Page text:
It’s simple, if you are a television viewer, you are being served ads.

Even with the abundance of minimal advertising within OnDemand or Over the top content, today’s streaming enviroment is still centered around ads. Commercial breaks have increased in length as this media type expanded from broadcast, to cable, to digital streaming.However, that might all change in the near future, as TV stations might reduce the amount of ad time available. This means shorter commercial breaks, as well as shorter commercials.

At the moment, broadcast and cable TV is supported by commercial content purchased by advertisers. In the advertising agency world, some networks provide a presentation of their upcoming programming to media planners and buyers, who then make the final decision on which networks, shows, and time slots they’d like their client’s content to appear in. This is where TV channels make their money, and until recently, the general idea was that channels would make as much room for commercials as possible, charging more for placement alongside popular shows. Simply, if there is more time for commericals to air, there will be more revenue generated.

Over the past few years, some networks have made the conscious decision to cut back on commericals, hoping that what’s left will be more impactful on the viewer and their buying habits. Is it possible that the commercials that do make it into the smaller window have more lasting power? Or, is this just a way to entice more veiwership?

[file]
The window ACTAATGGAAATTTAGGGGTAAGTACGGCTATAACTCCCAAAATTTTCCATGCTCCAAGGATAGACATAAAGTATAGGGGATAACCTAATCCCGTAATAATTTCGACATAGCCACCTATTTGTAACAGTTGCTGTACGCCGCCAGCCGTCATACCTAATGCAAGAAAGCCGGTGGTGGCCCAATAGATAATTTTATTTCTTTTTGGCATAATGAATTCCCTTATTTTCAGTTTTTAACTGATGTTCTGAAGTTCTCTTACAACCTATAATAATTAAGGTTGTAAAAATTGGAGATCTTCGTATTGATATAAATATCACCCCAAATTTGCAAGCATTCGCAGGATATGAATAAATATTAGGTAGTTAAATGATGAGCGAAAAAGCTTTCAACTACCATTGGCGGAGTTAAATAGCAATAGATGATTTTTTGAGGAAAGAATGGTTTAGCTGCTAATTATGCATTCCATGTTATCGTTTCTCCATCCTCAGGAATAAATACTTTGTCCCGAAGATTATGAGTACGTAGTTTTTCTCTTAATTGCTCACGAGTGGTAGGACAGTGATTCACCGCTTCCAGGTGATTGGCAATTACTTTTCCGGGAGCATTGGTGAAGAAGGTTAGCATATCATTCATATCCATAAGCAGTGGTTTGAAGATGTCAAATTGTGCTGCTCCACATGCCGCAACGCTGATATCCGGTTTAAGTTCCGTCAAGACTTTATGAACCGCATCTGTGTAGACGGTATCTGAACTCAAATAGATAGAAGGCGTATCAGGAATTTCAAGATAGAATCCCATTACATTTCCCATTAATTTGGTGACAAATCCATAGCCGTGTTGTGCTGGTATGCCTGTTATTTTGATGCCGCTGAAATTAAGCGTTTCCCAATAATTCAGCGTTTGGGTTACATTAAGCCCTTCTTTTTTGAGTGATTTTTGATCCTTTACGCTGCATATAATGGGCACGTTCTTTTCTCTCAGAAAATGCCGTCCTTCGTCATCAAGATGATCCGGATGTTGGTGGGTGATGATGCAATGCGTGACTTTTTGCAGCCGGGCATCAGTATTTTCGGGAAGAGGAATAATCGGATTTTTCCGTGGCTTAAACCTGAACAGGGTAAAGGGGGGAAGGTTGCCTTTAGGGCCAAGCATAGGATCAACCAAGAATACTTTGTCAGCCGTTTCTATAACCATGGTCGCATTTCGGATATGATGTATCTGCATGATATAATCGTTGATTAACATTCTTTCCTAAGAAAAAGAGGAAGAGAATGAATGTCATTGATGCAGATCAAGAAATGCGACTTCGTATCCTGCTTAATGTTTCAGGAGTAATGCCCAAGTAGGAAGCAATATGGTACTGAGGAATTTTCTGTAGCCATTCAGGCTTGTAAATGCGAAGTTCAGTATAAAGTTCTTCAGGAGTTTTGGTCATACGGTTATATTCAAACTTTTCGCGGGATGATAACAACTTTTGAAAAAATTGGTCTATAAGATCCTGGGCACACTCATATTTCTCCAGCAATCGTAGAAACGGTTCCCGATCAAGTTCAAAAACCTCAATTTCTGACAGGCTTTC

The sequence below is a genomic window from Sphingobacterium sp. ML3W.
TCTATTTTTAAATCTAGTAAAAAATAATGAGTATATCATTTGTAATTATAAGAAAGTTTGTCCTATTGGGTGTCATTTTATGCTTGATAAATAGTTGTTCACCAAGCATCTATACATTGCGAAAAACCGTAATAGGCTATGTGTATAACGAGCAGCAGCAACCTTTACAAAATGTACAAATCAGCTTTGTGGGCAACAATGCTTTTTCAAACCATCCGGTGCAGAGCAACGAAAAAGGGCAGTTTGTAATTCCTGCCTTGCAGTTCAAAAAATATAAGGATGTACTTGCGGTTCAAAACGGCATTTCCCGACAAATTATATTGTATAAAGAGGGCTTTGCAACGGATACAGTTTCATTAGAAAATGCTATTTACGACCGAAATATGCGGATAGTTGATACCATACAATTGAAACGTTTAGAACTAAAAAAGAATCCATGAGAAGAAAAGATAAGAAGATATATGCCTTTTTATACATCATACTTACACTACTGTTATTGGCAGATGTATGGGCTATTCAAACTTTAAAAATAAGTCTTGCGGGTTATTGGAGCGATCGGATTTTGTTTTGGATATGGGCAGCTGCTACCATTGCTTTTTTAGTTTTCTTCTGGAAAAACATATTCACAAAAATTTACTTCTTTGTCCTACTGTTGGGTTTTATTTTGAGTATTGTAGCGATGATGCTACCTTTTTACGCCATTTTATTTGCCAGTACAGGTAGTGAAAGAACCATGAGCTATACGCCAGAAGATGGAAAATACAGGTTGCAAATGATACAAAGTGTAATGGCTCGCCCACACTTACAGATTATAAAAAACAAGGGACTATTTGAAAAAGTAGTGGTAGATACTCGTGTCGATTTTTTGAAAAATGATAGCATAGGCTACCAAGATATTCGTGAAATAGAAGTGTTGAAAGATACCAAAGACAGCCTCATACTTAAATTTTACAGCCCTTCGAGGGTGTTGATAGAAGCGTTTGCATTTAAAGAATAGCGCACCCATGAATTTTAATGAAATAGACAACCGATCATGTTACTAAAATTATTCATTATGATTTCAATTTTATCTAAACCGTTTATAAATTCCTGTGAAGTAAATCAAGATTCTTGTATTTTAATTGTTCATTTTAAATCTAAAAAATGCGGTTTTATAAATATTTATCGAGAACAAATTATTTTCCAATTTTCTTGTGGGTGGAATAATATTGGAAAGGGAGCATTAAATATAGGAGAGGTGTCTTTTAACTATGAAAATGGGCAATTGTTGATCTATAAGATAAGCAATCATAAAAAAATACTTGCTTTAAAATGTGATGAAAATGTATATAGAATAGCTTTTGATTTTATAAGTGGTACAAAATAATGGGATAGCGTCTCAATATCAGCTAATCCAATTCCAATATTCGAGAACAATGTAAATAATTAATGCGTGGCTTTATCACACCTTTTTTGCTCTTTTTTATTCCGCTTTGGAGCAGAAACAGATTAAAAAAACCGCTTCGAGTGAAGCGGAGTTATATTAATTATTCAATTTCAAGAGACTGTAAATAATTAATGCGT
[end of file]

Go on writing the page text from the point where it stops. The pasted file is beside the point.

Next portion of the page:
Viacom, which owns TV Land, MTV, Nickelodeon and several other channels, recently announced that their various channels will be airing less commercials per hour. They are hoping to reduce their commerical per hour from 17-18 to 13-14, which in the media world amounts to 6-8 :30 commerical spots.

Hulu offers commerical free service, but in a new deal with Fox Networks, there is potential to make the ad-supported version of Hulu less painful as well. They are offering “Engament ads”, which allow viewers the ability to reduce the number and length of commercials they see on Fox’s shows, from interruptive ad breaks totaling 2 minutes and 30 seconds, down to just 30 seconds.

Turner-owned networks vowed to reduced their commerical breaks by as much as half stating, “The consumer experience must come first,” and, “We’re dedicated to keeping our content bold, engaging and less cluttered.”

Most recently, NFL Commissioner Roger Goodell announced that viewers can expect less commericals during games. Per his twitter account, Goodell stated, “Together with our broadcast partners, we will be working to meaningfully reduce down time and the frequency of commercial breaks in our game. We will also be giving our broadcast partners increased flexibility to avoid untimely breaks in the action.”

So how will this affect the advertiser? Will the reduced number of available commerical spots allow television networks the ability to increase the the cost? Will these reductions minimize the rate at which viewers are cutting the cord? Time will tell, as more and more networks become apt to this trend, but in the meantime I am not complaining.